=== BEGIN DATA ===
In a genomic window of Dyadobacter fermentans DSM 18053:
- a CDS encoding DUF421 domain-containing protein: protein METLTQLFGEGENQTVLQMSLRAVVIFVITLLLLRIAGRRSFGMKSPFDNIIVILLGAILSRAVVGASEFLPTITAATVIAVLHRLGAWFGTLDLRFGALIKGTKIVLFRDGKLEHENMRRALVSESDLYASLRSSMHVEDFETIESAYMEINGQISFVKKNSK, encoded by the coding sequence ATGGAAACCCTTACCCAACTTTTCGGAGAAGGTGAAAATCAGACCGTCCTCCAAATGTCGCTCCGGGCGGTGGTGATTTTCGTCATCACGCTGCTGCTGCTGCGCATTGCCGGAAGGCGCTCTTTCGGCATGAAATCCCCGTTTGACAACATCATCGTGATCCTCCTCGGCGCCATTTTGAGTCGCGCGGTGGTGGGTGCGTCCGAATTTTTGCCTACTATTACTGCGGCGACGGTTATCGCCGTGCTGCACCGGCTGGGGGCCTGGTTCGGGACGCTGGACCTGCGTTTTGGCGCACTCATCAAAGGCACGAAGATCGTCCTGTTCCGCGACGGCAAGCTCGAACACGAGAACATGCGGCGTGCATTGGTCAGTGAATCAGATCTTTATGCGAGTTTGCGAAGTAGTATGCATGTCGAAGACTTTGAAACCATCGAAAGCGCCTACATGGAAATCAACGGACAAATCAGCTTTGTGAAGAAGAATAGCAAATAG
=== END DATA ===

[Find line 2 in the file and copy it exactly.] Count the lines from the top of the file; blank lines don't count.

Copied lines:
- a CDS encoding DUF421 domain-containing protein: protein METLTQLFGEGENQTVLQMSLRAVVIFVITLLLLRIAGRRSFGMKSPFDNIIVILLGAILSRAVVGASEFLPTITAATVIAVLHRLGAWFGTLDLRFGALIKGTKIVLFRDGKLEHENMRRALVSESDLYASLRSSMHVEDFETIESAYMEINGQISFVKKNSK, encoded by the coding sequence ATGGAAACCCTTACCCAACTTTTCGGAGAAGGTGAAAATCAGACCGTCCTCCAAATGTCGCTCCGGGCGGTGGTGATTTTCGTCATCACGCTGCTGCTGCTGCGCATTGCCGGAAGGCGCTCTTTCGGCATGAAATCCCCGTTTGACAACATCATCGTGATCCTCCTCGGCGCCATTTTGAGTCGCGCGGTGGTGGGTGCGTCCGAATTTTTGCCTACTATTACTGCGGCGACGGTTATCGCCGTGCTGCACCGGCTGGGGGCCTGGTTCGGGACGCTGGACCTGCGTTTTGGCGCACTCATCAAAGGCACGAAGATCGTCCTGTTCCGCGACGGCAAGCTCGAACACGAGAACATGCGGCGTGCATTGGTCAGTGAATCAGATCTTTATGCGAGTTTGCGAAGTAGTATGCATGTCGAAGACTTTGAAACCATCGAAAGCGCCTACATGGAAATCAACGGACAAATCAGCTTTGTGAAGAAGAATAGCAAATAG